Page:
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Free teaching labor

Nurses   (1,682 Views | 18 Replies)

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TriciaJ has 39 years experience as a RN and specializes in Psych, Corrections, Med-Surg, Ambulatory.

12 Followers; 3,381 Posts; 35,018 Profile Views

When I was a student we did out clinicals with an instructor.  We were told facilities actually staffed based on student presence (they down-staffed).

After becoming a nurse, I was paid to precept orientees but not students.  During one psych position, the students were paired with a nurse for the entire term, the instructor maintained a strong presence and the students were mostly well-prepared for their clinical.  The ones who weren't were dealt with by the instructor.

When I worked on a med-surg floor at a different hospital, it was customary for the students to be dropped off a paired with a nurse on a daily basis only.  Some instructors maintained a presence, provided support and sought feedback from the nurses.  Other instructors were never seen and sought no feedback.  Those are the situations we resented; we were just providing free babysitting.

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kbrn2002 has 25 years experience as a ADN, RN and specializes in Geriatrics.

3,000 Posts; 29,292 Profile Views

23 hours ago, TriciaJ said:

When I was a student we did out clinicals with an instructor.  We were told facilities actually staffed based on student presence (they down-staffed).

After becoming a nurse, I was paid to precept orientees but not students.  During one psych position, the students were paired with a nurse for the entire term, the instructor maintained a strong presence and the students were mostly well-prepared for their clinical.  The ones who weren't were dealt with by the instructor.

When I worked on a med-surg floor at a different hospital, it was customary for the students to be dropped off a paired with a nurse on a daily basis only.  Some instructors maintained a presence, provided support and sought feedback from the nurses.  Other instructors were never seen and sought no feedback.  Those are the situations we resented; we were just providing free babysitting.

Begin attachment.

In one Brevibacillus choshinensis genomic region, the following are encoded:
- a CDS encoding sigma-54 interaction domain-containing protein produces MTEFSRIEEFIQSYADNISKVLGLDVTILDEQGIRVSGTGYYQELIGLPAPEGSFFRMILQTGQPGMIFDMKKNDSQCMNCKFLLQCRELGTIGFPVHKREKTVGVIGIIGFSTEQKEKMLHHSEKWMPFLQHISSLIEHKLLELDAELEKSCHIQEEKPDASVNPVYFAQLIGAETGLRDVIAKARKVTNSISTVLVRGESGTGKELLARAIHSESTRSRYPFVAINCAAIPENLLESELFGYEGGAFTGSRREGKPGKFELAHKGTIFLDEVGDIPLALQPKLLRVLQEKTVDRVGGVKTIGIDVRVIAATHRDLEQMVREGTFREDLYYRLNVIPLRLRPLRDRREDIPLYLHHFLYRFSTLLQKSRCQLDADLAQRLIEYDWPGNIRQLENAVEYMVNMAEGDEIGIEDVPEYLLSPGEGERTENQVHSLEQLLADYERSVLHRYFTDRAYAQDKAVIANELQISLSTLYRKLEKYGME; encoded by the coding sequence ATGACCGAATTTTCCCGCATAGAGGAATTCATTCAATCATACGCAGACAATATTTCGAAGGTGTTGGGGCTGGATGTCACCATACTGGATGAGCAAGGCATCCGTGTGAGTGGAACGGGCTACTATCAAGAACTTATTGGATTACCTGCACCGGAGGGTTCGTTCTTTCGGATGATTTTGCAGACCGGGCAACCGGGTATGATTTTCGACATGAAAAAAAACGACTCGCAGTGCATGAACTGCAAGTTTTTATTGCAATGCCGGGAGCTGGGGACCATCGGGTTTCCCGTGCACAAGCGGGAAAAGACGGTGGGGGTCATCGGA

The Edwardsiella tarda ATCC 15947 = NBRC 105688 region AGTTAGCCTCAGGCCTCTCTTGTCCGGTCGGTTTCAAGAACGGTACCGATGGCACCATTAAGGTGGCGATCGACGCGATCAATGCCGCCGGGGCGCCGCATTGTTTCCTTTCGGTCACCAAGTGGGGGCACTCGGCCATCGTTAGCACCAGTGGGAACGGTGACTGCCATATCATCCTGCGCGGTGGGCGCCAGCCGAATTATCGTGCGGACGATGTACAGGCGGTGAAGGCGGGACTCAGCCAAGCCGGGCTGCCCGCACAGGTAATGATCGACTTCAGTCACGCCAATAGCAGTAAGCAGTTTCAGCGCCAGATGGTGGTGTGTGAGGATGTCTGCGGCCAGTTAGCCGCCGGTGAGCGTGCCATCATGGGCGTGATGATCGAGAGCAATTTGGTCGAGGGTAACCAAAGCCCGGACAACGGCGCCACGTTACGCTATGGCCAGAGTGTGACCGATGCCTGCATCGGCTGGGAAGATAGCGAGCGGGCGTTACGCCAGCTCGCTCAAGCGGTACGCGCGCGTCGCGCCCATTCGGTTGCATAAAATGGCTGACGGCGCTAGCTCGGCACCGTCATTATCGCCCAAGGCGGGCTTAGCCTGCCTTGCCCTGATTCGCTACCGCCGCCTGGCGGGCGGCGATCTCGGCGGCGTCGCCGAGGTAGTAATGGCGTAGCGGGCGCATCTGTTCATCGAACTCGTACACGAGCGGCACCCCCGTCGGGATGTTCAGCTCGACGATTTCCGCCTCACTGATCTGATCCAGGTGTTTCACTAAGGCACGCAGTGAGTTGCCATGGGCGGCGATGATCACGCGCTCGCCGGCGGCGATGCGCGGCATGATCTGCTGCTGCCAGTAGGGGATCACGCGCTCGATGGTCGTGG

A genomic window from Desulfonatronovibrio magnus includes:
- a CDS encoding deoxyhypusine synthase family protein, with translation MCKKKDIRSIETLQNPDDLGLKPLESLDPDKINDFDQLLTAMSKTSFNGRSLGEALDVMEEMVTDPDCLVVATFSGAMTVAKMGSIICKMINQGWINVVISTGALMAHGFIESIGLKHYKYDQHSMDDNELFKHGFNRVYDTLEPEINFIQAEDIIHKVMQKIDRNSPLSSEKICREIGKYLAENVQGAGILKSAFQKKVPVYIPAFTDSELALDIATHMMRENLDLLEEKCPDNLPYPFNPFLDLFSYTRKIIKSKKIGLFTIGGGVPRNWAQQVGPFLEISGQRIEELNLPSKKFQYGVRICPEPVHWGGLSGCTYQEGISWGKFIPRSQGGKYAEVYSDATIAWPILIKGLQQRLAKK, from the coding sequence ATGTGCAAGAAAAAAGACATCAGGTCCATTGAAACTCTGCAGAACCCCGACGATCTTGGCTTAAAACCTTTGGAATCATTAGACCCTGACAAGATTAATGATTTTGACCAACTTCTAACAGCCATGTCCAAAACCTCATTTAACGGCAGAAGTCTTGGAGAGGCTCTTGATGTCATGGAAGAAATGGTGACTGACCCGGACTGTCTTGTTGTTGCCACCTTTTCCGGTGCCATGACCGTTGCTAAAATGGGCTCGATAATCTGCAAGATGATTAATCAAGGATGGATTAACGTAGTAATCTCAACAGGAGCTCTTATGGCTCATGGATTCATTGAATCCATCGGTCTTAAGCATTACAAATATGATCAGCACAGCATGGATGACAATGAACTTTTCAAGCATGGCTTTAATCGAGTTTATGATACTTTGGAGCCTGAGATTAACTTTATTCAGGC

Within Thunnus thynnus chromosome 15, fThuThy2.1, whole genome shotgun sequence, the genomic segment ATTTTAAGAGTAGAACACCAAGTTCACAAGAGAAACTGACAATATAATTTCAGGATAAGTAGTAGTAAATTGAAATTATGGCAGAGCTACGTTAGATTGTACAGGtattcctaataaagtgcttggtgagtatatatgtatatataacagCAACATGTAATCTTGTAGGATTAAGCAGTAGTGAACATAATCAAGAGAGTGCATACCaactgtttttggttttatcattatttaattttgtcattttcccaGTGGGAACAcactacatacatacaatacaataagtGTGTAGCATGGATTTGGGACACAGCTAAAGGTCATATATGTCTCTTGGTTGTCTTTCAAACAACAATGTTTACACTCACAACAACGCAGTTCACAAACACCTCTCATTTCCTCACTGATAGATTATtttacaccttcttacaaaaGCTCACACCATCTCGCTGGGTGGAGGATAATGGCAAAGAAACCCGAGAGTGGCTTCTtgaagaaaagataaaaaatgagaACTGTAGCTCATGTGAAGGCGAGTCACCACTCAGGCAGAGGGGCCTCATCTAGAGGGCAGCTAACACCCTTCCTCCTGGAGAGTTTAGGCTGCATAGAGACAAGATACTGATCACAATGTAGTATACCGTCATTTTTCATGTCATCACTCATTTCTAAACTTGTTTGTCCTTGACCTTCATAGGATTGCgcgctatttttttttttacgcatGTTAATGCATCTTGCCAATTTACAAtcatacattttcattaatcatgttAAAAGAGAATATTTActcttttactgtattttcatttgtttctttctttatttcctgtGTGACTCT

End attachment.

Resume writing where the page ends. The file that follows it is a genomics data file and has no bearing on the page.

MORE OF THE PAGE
Those are the situations that really anger me.  I'm not being paid to teach those students, no am I qualified to do so. I remember every clinical instructor I ever had being all over the 6 or so students in the group. Even the last semester when we were supposedly ready to be on our own nothing was done without the instructor's presence or at  least approval.  How is it OK for people being paid to teach not to be anywhere around their students?

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RNperdiem has 14 years experience as a RN.

1 Follower; 4,222 Posts; 29,690 Profile Views

Back when I worked full-time, I did precept a couple of students. They were hard-working, very bright and went on to have stellar careers. The only downside is that being an introverted person and having someone in my space for twelve weeks while explaining everything all day was exhausting.

Precepting a student was considered to first rung on the ladder to eventually precepting new nurses hired to the unit.

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Daisy4RN has 20 years experience and specializes in Travel, Home Health, Med-Surg.

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When I first started nursing (approx. 20 yrs ago) we received $1.00 more per hour for students and zero for new hires. I haven't seen that extra pay lately. I also found it highly annoying to have students with no Instructor around. As students we were told to always remain busy, don't sit in the staff chairs, and find the Instructor if the nurse was busy if we had questions or needed assist/supervision with new interventions etc. I think that nurses should get extra pay because it is usually a lot more work to have a student and this would benefit both nurse and student. But I am afraid those days are long gone for the most part.